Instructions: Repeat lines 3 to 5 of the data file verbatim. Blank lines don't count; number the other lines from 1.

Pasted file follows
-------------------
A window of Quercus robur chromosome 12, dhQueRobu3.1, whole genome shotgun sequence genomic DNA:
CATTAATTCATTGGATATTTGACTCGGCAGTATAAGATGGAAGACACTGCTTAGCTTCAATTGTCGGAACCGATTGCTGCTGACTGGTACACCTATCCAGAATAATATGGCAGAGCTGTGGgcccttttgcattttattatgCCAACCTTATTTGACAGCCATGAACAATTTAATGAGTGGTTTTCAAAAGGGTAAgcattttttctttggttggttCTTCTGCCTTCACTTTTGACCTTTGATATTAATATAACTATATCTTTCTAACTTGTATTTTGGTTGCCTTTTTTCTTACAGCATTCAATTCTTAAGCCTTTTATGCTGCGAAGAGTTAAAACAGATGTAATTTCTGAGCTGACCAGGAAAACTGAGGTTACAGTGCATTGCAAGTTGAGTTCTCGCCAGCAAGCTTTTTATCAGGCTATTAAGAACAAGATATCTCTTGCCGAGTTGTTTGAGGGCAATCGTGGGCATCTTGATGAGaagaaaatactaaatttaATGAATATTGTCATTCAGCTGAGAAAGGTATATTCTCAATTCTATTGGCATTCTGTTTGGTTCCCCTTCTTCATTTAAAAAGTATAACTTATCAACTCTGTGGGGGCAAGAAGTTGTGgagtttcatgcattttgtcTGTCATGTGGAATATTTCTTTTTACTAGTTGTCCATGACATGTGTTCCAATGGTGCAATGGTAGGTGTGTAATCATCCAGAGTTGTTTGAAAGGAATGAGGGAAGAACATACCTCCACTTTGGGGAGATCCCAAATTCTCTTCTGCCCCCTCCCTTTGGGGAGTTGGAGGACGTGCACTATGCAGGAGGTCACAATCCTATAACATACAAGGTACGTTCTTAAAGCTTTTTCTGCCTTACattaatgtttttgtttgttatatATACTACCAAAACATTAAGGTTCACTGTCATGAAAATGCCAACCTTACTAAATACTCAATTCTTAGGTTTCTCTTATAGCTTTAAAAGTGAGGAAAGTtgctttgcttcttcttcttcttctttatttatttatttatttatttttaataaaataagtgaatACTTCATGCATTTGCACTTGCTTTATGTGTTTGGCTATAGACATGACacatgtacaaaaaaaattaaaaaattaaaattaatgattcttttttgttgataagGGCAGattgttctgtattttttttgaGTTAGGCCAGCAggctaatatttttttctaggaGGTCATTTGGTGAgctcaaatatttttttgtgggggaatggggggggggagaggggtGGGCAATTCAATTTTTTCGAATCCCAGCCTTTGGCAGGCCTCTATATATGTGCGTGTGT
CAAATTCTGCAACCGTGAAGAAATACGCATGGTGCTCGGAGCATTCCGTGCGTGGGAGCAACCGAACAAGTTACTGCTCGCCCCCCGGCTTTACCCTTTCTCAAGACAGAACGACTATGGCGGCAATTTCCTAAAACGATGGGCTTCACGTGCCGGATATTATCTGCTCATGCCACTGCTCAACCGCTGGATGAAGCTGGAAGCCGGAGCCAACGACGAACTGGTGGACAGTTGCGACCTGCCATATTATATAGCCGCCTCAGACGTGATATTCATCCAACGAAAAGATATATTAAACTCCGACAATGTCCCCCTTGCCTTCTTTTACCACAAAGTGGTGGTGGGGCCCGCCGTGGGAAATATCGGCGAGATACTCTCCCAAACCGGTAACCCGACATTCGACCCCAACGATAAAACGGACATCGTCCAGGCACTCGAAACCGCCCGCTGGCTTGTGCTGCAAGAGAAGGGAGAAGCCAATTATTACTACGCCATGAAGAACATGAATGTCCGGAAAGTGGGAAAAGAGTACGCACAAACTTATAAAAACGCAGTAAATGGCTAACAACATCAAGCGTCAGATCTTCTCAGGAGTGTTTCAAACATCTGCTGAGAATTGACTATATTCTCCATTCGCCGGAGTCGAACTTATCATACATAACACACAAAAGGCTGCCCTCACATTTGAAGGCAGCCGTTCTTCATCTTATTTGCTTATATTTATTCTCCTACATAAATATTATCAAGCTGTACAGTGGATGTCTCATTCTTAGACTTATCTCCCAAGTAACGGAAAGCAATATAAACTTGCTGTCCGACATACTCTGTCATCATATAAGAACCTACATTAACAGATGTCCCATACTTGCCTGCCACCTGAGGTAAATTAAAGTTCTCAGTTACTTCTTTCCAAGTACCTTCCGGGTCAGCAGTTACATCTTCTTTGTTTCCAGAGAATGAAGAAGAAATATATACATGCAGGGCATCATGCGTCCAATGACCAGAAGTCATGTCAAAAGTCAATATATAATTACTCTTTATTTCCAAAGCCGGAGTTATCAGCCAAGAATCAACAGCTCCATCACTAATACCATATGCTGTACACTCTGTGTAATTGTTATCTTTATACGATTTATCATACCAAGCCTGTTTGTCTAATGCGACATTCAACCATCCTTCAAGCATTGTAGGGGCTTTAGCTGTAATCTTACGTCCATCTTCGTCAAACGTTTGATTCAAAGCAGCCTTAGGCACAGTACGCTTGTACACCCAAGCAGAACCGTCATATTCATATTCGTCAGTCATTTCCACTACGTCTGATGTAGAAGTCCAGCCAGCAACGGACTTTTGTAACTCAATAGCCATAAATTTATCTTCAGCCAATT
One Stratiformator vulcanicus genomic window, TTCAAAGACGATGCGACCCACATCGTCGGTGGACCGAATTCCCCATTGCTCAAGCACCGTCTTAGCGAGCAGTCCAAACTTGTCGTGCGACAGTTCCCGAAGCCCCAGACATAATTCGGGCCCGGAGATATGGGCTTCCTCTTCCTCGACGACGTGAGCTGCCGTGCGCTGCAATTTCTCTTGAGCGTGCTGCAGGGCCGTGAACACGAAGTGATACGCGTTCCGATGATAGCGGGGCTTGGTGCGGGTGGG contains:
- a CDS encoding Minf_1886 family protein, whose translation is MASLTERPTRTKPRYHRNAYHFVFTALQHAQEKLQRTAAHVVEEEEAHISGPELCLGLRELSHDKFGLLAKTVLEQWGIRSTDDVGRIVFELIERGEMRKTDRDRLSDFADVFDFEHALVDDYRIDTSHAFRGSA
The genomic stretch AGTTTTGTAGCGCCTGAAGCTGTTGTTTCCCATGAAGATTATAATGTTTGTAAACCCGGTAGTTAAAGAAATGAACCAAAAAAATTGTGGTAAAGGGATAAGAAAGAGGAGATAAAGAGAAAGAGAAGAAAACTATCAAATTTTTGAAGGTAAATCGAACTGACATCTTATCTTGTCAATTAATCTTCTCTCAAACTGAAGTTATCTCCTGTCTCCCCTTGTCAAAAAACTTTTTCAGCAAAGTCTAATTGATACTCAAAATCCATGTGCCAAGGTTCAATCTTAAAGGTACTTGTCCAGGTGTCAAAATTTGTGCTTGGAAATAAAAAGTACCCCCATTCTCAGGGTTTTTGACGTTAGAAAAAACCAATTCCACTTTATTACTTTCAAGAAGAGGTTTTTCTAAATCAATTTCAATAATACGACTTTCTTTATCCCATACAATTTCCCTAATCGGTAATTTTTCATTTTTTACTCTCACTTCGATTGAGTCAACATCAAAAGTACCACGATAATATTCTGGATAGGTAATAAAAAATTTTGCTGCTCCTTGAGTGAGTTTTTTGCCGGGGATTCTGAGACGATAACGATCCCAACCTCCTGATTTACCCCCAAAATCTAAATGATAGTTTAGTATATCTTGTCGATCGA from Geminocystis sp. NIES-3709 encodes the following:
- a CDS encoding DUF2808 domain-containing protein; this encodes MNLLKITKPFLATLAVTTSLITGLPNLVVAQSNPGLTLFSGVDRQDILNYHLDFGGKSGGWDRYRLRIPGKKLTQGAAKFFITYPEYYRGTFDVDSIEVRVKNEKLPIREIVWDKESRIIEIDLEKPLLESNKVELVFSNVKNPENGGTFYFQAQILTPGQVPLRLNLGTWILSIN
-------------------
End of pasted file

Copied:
CAAATTCTGCAACCGTGAAGAAATACGCATGGTGCTCGGAGCATTCCGTGCGTGGGAGCAACCGAACAAGTTACTGCTCGCCCCCCGGCTTTACCCTTTCTCAAGACAGAACGACTATGGCGGCAATTTCCTAAAACGATGGGCTTCACGTGCCGGATATTATCTGCTCATGCCACTGCTCAACCGCTGGATGAAGCTGGAAGCCGGAGCCAACGACGAACTGGTGGACAGTTGCGACCTGCCATATTATATAGCCGCCTCAGACGTGATATTCATCCAACGAAAAGATATATTAAACTCCGACAATGTCCCCCTTGCCTTCTTTTACCACAAAGTGGTGGTGGGGCCCGCCGTGGGAAATATCGGCGAGATACTCTCCCAAACCGGTAACCCGACATTCGACCCCAACGATAAAACGGACATCGTCCAGGCACTCGAAACCGCCCGCTGGCTTGTGCTGCAAGAGAAGGGAGAAGCCAATTATTACTACGCCATGAAGAACATGAATGTCCGGAAAGTGGGAAAAGAGTACGCACAAACTTATAAAAACGCAGTAAATGGCTAACAACATCAAGCGTCAGATCTTCTCAGGAGTGTTTCAAACATCTGCTGAGAATTGACTATATTCTCCATTCGCCGGAGTCGAACTTATCATACATAACACACAAAAGGCTGCCCTCACATTTGAAGGCAGCCGTTCTTCATCTTATTTGCTTATATTTATTCTCCTACATAAATATTATCAAGCTGTACAGTGGATGTCTCATTCTTAGACTTATCTCCCAAGTAACGGAAAGCAATATAAACTTGCTGTCCGACATACTCTGTCATCATATAAGAACCTACATTAACAGATGTCCCATACTTGCCTGCCACCTGAGGTAAATTAAAGTTCTCAGTTACTTCTTTCCAAGTACCTTCCGGGTCAGCAGTTACATCTTCTTTGTTTCCAGAGAATGAAGAAGAAATATATACATGCAGGGCATCATGCGTCCAATGACCAGAAGTCATGTCAAAAGTCAATATATAATTACTCTTTATTTCCAAAGCCGGAGTTATCAGCCAAGAATCAACAGCTCCATCACTAATACCATATGCTGTACACTCTGTGTAATTGTTATCTTTATACGATTTATCATACCAAGCCTGTTTGTCTAATGCGACATTCAACCATCCTTCAAGCATTGTAGGGGCTTTAGCTGTAATCTTACGTCCATCTTCGTCAAACGTTTGATTCAAAGCAGCCTTAGGCACAGTACGCTTGTACACCCAAGCAGAACCGTCATATTCATATTCGTCAGTCATTTCCACTACGTCTGATGTAGAAGTCCAGCCAGCAACGGACTTTTGTAACTCAATAGCCATAAATTTATCTTCAGCCAATT
One Stratiformator vulcanicus genomic window, TTCAAAGACGATGCGACCCACATCGTCGGTGGACCGAATTCCCCATTGCTCAAGCACCGTCTTAGCGAGCAGTCCAAACTTGTCGTGCGACAGTTCCCGAAGCCCCAGACATAATTCGGGCCCGGAGATATGGGCTTCCTCTTCCTCGACGACGTGAGCTGCCGTGCGCTGCAATTTCTCTTGAGCGTGCTGCAGGGCCGTGAACACGAAGTGATACGCGTTCCGATGATAGCGGGGCTTGGTGCGGGTGGG contains:
- a CDS encoding Minf_1886 family protein, whose translation is MASLTERPTRTKPRYHRNAYHFVFTALQHAQEKLQRTAAHVVEEEEAHISGPELCLGLRELSHDKFGLLAKTVLEQWGIRSTDDVGRIVFELIERGEMRKTDRDRLSDFADVFDFEHALVDDYRIDTSHAFRGSA